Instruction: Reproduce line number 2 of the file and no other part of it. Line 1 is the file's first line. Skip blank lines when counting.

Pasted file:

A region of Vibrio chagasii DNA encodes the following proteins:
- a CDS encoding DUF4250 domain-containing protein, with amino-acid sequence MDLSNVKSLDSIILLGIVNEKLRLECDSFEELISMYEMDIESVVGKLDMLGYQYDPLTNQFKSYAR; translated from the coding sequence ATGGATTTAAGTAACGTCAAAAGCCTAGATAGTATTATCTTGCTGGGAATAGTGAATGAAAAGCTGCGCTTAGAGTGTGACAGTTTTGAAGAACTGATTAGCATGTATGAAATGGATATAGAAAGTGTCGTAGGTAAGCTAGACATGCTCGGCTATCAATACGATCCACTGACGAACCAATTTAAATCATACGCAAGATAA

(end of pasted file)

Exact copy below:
- a CDS encoding DUF4250 domain-containing protein, with amino-acid sequence MDLSNVKSLDSIILLGIVNEKLRLECDSFEELISMYEMDIESVVGKLDMLGYQYDPLTNQFKSYAR; translated from the coding sequence ATGGATTTAAGTAACGTCAAAAGCCTAGATAGTATTATCTTGCTGGGAATAGTGAATGAAAAGCTGCGCTTAGAGTGTGACAGTTTTGAAGAACTGATTAGCATGTATGAAATGGATATAGAAAGTGTCGTAGGTAAGCTAGACATGCTCGGCTATCAATACGATCCACTGACGAACCAATTTAAATCATACGCAAGATAA